RNA was obtained from distal colon biopsy samples with the RNeasy Fibrous Tissue Kit (Qiagen). After DNase digestion (Qiagen), cDNA was synthesized with M-MLV Reverse Transcriptase (Promega, Mannheim, Germany) and Oligo-dT mixed with Random Hexamer primers (Invitrogen, Karlsruhe, Germany) on an ABI PRISM cycler (Applied Biosystems, Life Technologies, Darmstadt, Germany). Real-time RT-PCR was performed with the SYBR Green PCR kit and specific primers for IL-10 (5'-CTG GAC AAC ATA CTG CTA ACC GAC TC-3' and 5'-ATT TCT GGG CCA TGC TTC TCT GC-3'), IL10Rα (5'- TCA TGG TGA CAT TCC AGG GC -3' and 5'- TGG AGG CCA AGC CAA ATC AT -3'), IL-17 (5'- GCT CCA GAA GGC CCT CAG ACT ACC-3' and 5'-TTC CCT CCG CAT TGA CAC AGC-3'), IFNγ (5'- AGG AAC TGG CAA AAG GAT GGT GA-3' and 5'- TGT TGC TGA TGG CCT GAT TGT CTT -3'), IL-22 (5'- CTC CCC CAG TCA GAC AGG TTC C -3' and 5'- ACA GCA GGT CCA GTT CCC CAA TC -3'), IL-1β (5'-ACT ACA GGC TCC GAG ATG AAC AAC-3' and 5'-CCC AAG GCC ACA GGT ATT TT-3'), FoxP3 (5'-CTG GCG AAG GGC TCG GTA GTC CT-3' and 5'-CTC CCA GAG CCC ATG GCA GAA GT-3'), and ribosomal protein S9 (RPS9) (5'-CTG GAC GAG GGC AAG ATG AAG C-3' and 5'-TGA CGT TGG CGG ATG AGC ACA-3'). Relative RNA levels were determined with included standard curves for each individual gene and further normalization to the housekeeping gene RPS9.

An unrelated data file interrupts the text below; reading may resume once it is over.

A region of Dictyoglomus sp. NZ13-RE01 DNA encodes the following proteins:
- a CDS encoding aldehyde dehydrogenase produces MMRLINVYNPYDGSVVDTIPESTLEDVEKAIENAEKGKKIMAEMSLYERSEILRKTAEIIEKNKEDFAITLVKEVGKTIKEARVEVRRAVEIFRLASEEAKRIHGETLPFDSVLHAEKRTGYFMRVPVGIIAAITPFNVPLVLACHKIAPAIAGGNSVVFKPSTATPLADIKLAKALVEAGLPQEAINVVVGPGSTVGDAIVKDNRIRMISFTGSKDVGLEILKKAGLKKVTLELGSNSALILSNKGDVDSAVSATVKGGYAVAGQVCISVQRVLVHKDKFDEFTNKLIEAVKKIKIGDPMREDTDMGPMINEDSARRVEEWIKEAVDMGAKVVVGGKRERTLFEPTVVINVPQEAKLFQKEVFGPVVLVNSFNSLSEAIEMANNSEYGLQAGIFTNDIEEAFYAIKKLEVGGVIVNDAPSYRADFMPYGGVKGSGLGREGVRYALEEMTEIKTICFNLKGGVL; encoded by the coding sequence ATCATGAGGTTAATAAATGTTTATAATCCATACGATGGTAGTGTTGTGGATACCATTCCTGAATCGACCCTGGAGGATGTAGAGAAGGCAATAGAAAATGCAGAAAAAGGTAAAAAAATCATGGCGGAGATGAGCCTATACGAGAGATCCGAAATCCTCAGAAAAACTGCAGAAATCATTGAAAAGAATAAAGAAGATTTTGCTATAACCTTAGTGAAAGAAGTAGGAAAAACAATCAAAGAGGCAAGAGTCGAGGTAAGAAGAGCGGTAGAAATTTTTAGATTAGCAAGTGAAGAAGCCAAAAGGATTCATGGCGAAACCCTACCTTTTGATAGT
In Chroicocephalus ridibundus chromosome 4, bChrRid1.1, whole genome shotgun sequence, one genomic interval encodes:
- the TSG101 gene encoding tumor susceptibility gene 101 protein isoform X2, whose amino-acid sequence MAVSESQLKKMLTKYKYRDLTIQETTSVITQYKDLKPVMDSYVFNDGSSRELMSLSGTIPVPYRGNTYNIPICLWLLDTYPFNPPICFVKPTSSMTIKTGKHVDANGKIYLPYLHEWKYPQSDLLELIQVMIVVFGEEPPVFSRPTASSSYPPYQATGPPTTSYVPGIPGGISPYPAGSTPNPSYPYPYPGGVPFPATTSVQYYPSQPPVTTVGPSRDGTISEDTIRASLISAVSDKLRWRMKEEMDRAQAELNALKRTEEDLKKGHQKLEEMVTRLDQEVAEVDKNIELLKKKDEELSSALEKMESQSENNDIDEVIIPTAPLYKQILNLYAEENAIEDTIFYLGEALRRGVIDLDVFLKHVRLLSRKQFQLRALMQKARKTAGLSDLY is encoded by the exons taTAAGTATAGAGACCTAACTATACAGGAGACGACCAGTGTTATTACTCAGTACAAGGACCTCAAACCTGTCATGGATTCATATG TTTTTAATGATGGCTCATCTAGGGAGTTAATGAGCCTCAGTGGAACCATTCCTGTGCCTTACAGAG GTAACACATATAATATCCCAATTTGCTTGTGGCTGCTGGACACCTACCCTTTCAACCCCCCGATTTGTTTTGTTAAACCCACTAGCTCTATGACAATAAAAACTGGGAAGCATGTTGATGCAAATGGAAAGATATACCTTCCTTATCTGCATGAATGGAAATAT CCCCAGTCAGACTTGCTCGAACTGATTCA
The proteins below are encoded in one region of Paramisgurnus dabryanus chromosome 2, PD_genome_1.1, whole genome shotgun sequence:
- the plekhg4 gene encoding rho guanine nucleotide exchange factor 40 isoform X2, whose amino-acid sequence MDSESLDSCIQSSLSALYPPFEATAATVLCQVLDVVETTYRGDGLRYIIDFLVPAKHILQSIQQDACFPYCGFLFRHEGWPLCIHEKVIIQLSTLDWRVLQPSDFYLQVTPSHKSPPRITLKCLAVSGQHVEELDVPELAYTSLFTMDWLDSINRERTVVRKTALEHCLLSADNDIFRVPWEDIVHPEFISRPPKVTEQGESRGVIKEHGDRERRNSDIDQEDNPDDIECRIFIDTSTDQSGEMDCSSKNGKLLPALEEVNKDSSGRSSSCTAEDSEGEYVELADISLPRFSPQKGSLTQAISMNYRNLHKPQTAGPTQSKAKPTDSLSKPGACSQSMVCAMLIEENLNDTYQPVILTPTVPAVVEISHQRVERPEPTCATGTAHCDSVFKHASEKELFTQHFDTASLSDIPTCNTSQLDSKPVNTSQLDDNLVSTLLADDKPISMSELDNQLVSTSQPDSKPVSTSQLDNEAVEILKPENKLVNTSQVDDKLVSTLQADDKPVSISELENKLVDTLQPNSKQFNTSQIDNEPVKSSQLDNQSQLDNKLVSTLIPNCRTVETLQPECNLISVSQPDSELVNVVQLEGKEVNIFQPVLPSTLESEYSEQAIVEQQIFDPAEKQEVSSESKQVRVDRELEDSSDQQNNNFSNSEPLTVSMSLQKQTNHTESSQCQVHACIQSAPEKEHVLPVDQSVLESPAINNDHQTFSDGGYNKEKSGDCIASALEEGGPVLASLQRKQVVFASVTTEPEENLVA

TH1 and TH17 cell-polarization

CD4+ CD25- T cells were FACS-sorted and activated in vitro with plate-bound α-CD3 (TH1: 5 µg/ml, TH17: 0.75µg/ml) and soluble α-CD28 (TH1 and TH17: 1 µg/ml) (both BD Bioscience). For TH1 polarization cultures contained recombinant IL12 (20ng/ml) (R&D Systems) and anti-IL4 antibody (200 ng/ml) (eBioscience). For TH17 polarization media were supplemented with recombinant TGFβ (2ng/ml), IL21 (100ng/ml), IL23 (20ng/ml) (all R&D Systems, Wiesbaden, Germany), IL1β (20ng/ml) (eBioscience), IL6 (50ng/ml) (PreproTech), α-IL4 (200ng/ml), αIFNγ (200ng/ml) and αIL2 (200ng/ml) (eBioscience) antibodies. Where indicated, recombinant IL10 (250ng/ml) (eBioscience) or anti-IL10 antibody (5µg/ml) (BioXCell) was added.

Statistical analysis

All results were expressed as mean ± SEM. Differences were assessed by Student's t-tests, One-Way ANOVA or Mann Whitney t-tests. Data analysis was performed with Prism 5.0 software (GraphPad, La Jolla, CA). Statistical significance was set at the level of P<0.05.

C. rodentium infection in BALB/c mice induces IL10 expression in colonic tissue